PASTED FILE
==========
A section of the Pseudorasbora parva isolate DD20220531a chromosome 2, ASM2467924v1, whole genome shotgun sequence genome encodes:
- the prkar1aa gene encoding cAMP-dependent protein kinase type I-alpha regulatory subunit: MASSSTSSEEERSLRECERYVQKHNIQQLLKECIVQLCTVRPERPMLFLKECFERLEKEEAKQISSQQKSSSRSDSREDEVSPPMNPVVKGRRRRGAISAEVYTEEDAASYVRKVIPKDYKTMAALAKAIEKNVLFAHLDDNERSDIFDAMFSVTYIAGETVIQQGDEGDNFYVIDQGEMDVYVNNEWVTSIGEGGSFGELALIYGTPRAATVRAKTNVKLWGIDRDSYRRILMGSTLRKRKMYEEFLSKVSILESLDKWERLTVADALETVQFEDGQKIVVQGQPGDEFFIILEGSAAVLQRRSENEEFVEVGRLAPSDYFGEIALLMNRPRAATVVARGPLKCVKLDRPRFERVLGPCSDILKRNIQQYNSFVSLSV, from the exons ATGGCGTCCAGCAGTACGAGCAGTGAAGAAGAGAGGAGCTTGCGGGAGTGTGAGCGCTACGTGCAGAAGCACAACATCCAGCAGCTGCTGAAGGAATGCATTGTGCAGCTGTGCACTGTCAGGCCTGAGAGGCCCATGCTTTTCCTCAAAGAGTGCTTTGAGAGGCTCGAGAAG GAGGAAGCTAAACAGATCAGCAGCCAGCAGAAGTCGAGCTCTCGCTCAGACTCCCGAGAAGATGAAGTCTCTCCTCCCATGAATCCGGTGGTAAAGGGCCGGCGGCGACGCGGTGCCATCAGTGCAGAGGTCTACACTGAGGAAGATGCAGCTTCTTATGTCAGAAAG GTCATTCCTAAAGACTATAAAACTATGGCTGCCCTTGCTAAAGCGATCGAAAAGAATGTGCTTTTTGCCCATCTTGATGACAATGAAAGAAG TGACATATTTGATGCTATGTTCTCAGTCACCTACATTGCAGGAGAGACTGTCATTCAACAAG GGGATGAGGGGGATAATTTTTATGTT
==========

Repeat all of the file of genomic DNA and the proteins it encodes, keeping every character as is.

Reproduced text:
A section of the Pseudorasbora parva isolate DD20220531a chromosome 2, ASM2467924v1, whole genome shotgun sequence genome encodes:
- the prkar1aa gene encoding cAMP-dependent protein kinase type I-alpha regulatory subunit: MASSSTSSEEERSLRECERYVQKHNIQQLLKECIVQLCTVRPERPMLFLKECFERLEKEEAKQISSQQKSSSRSDSREDEVSPPMNPVVKGRRRRGAISAEVYTEEDAASYVRKVIPKDYKTMAALAKAIEKNVLFAHLDDNERSDIFDAMFSVTYIAGETVIQQGDEGDNFYVIDQGEMDVYVNNEWVTSIGEGGSFGELALIYGTPRAATVRAKTNVKLWGIDRDSYRRILMGSTLRKRKMYEEFLSKVSILESLDKWERLTVADALETVQFEDGQKIVVQGQPGDEFFIILEGSAAVLQRRSENEEFVEVGRLAPSDYFGEIALLMNRPRAATVVARGPLKCVKLDRPRFERVLGPCSDILKRNIQQYNSFVSLSV, from the exons ATGGCGTCCAGCAGTACGAGCAGTGAAGAAGAGAGGAGCTTGCGGGAGTGTGAGCGCTACGTGCAGAAGCACAACATCCAGCAGCTGCTGAAGGAATGCATTGTGCAGCTGTGCACTGTCAGGCCTGAGAGGCCCATGCTTTTCCTCAAAGAGTGCTTTGAGAGGCTCGAGAAG GAGGAAGCTAAACAGATCAGCAGCCAGCAGAAGTCGAGCTCTCGCTCAGACTCCCGAGAAGATGAAGTCTCTCCTCCCATGAATCCGGTGGTAAAGGGCCGGCGGCGACGCGGTGCCATCAGTGCAGAGGTCTACACTGAGGAAGATGCAGCTTCTTATGTCAGAAAG GTCATTCCTAAAGACTATAAAACTATGGCTGCCCTTGCTAAAGCGATCGAAAAGAATGTGCTTTTTGCCCATCTTGATGACAATGAAAGAAG TGACATATTTGATGCTATGTTCTCAGTCACCTACATTGCAGGAGAGACTGTCATTCAACAAG GGGATGAGGGGGATAATTTTTATGTT